With Intersection, her monthly column, celebrated poet Chelsea Dingman enters a place of questions left hanging—of lyric understanding, of addiction, and womanhood, and politics, and death.
Lyric v. Linear Time
At this time last year:
My body held twice the blood volume.
My body held another body.
My body held symptoms of pre-eclampsia: sightlessness, blur of self, numb limbs, headaches
My body held the medical history
:of my father and his flirtation with addiction and high blood pressure
:of my Ukrainian grandfather who suffered lung cancer and alcoholism
:of my Ukrainian grandmother who suffered infertility and arthritis
:of my Scandinavian grandfather who suffered strokes
:of my British grandmother who suffered from Parkinson’s Disease
and strokes and dementia:of my mother and her incidences of cancer and miscarriage
I have three children. All were born with their own personalities and traits. I may shape how they feel about their bodies, how they speak and eat and love, but I cannot control biology.
My sons are 11 and 13. They both cried this past week, which is unusual. My oldest son wants his life back. A global pandemic has rendered him impotent in a very real way: he wants to play hockey and go to school and ride bikes with his friends. There’s no reason to get up now, he told me the other morning when I found out he had not turned in his science homework from the week before. He is in the honours program. He is a wonderful student. He is on the cusp of losing hope for the future. What point is there in carrying on as usual if the world he loves cannot be recovered?
Recovery (n): a return to a normal state of health, mind, or strength; the action or process of regaining possession or control of something stolen or lost; the process of removing or extracting an energy source or industrial chemical for use, reuse, or waste treatment (Oxford)
—things stolen or lost:
nothing mattered in that way that it doesn’t when someone dies
my mother moved an alcoholic in with us / the world was dark
addiction and rage grew like doors / in my brothers
in my sons: this moment / the next / time like a woundwhen my father died, I too was an A student / and then I wasn’t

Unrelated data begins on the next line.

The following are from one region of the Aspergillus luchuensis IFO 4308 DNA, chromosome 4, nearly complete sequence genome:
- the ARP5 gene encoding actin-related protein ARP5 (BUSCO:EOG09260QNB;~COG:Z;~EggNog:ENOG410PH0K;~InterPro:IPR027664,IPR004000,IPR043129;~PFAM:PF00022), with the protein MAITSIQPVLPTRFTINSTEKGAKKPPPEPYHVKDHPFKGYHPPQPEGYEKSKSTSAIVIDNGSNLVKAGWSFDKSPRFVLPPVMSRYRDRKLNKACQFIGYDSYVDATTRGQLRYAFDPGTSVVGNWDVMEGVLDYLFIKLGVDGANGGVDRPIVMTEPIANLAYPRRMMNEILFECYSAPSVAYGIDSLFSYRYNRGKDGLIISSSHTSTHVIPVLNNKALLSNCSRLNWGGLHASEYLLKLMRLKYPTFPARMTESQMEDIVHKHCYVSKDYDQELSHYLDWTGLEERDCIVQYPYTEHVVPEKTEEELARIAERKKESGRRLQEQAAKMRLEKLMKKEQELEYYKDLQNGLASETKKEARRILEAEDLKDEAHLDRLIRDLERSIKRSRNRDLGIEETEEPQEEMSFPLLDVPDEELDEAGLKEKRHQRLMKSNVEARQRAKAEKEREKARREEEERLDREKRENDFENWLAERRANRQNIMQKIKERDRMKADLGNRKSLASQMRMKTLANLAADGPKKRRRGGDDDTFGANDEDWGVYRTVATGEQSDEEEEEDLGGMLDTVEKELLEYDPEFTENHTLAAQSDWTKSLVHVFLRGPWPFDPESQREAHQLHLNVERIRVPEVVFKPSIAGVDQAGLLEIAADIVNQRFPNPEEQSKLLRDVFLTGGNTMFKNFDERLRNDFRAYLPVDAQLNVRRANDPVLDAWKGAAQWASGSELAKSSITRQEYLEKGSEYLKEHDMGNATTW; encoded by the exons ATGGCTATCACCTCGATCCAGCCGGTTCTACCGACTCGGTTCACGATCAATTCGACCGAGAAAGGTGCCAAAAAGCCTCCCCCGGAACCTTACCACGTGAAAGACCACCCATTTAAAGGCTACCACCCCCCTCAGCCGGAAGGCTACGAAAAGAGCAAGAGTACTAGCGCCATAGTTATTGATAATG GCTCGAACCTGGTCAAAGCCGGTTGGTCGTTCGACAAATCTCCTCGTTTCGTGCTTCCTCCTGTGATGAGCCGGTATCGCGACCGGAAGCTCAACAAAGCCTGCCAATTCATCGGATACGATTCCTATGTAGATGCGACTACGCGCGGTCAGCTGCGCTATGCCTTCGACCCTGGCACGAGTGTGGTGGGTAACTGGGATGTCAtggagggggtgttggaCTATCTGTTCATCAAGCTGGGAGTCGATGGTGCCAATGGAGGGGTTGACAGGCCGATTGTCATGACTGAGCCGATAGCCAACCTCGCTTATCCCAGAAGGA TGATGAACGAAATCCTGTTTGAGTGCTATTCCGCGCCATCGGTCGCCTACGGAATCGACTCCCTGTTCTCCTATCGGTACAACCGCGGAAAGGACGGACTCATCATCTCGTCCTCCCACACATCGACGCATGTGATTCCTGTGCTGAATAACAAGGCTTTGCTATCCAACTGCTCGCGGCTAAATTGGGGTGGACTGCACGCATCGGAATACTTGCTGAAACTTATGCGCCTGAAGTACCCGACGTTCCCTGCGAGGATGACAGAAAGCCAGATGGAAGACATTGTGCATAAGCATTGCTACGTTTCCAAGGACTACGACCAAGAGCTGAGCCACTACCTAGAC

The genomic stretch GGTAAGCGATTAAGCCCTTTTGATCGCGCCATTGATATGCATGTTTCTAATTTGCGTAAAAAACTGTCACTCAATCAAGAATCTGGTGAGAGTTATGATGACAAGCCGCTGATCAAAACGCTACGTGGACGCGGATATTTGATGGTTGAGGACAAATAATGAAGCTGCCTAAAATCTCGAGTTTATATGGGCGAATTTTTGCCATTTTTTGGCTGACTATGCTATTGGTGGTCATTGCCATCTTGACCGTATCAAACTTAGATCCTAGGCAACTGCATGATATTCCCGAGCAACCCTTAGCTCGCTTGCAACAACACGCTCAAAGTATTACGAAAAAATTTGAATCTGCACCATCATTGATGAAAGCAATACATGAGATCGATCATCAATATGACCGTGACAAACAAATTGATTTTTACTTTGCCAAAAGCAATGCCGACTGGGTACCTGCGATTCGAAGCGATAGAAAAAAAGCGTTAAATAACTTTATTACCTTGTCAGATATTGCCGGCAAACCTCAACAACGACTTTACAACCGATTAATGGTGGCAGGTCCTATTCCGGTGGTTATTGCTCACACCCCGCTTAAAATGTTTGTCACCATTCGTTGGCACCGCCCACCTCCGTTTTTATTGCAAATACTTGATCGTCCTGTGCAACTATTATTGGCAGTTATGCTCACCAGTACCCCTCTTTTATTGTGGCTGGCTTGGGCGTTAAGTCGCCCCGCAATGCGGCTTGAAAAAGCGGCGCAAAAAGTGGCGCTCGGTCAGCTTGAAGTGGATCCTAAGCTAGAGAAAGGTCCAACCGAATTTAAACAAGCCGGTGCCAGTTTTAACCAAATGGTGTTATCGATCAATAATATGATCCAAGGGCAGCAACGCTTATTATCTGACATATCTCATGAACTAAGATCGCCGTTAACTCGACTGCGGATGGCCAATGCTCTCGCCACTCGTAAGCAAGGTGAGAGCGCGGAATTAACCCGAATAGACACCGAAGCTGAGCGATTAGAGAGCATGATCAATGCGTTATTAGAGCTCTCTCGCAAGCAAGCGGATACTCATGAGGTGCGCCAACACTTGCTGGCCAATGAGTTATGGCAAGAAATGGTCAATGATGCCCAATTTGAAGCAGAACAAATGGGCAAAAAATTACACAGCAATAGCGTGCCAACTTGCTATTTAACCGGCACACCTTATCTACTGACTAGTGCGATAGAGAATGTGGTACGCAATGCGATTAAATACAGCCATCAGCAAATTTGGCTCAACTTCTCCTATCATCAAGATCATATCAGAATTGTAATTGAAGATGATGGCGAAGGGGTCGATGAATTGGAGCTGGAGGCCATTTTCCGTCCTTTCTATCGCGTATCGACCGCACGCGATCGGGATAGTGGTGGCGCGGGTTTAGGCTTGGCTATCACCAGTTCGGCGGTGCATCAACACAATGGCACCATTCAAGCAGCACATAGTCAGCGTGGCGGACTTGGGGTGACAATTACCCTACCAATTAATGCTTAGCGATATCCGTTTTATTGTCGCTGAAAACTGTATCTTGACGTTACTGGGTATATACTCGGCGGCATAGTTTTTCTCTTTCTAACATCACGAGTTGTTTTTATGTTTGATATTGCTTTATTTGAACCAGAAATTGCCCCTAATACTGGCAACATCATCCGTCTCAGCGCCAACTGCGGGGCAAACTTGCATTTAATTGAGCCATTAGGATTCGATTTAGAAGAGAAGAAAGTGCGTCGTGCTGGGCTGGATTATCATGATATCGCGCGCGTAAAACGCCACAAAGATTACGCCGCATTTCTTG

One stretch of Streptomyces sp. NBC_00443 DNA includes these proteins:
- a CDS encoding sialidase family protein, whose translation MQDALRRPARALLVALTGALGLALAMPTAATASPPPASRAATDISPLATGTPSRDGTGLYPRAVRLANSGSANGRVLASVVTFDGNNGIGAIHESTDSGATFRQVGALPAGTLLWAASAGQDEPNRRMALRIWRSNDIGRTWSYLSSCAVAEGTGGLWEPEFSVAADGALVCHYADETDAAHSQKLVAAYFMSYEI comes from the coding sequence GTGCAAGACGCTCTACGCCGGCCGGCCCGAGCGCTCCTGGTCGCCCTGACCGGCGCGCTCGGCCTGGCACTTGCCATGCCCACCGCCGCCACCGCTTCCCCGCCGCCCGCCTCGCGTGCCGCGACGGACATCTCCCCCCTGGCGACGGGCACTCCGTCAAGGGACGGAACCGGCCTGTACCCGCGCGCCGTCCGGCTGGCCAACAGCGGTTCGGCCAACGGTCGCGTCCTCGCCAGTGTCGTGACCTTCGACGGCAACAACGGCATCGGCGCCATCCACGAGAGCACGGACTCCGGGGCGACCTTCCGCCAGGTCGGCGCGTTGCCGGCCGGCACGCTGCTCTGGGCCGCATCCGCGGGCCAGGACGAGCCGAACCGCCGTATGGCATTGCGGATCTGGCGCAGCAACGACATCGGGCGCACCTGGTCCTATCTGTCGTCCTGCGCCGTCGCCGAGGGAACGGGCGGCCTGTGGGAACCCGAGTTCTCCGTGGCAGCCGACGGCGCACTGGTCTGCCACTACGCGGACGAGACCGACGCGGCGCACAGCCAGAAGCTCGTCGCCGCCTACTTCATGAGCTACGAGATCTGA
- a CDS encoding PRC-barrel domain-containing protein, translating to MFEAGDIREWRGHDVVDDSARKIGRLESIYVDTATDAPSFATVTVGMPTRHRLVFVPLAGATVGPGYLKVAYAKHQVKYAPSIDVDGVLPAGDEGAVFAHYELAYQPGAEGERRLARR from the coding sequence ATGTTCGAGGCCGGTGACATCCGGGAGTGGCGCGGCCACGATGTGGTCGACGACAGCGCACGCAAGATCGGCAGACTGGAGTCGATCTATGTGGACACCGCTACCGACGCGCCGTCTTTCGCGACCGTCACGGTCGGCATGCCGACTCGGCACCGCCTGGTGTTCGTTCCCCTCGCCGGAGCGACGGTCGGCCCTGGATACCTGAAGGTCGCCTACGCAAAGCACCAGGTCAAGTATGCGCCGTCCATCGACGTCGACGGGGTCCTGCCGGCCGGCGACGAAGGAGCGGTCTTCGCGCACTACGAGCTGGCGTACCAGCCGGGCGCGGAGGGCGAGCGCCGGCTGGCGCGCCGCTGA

mother, heavy with past, asking time to let go of us][and still, I stand on the shadows of my brothers & my
My youngest son cries this morning because he thinks he is overweight after two months of sitting at home. My husband is 6’4”, 280lbs. He is big because his dad is big. They both struggle with the same body issues, the same inability to eat whatever they want. They are both good athletes despite this. My son will grow and stretch and grow and stretch. This is a moment. Time is not fluid. He doesn’t believe in himself. He says he has no friends. Shadows grow taller beneath him, despite him. This is [self] love. And still, what matters?
My body held a body last year.
My body held me upright.
My arms row toward peace.
My legs carry me everywhere.
My lungs fill with night and sentences and storms.
My anger fills the spaces between vertebrae.
grieves its center.My sadness sits in the cradle of my hips like the mirror that
that I never knew and a mother who has been the river I’ve
swum and swum away from when there is no sound.My history flares in the eyes that I’ve inherited from a father
[self-isolation is punctuated by screaming]: if I’m honest, I was isolating before all of this started. The last few years have rendered me soundless, even while making sounds. My brother buries his rage in me. My mother makes excuses for him. My other brother shrinks from us to save his own life while he tries to stay sober. I’m trying to remember that love is held inside my body. That, even in times of despair, it will hold. That I am held.
There is a weird parallel I’ve found between adulthood and childhood since I had my own children. It is like living in the past and future simultaneously. I have flashbacks some days, as though time travel is possible. Difficult histories gather in me. I don’t know the ways I am like my father, like others before him, but I bring them into the future with me.
My daughter is 6 months old.
I am counting her sounds and bones and histories.
I am counting on her to bring me into the future.
I am counting because I count.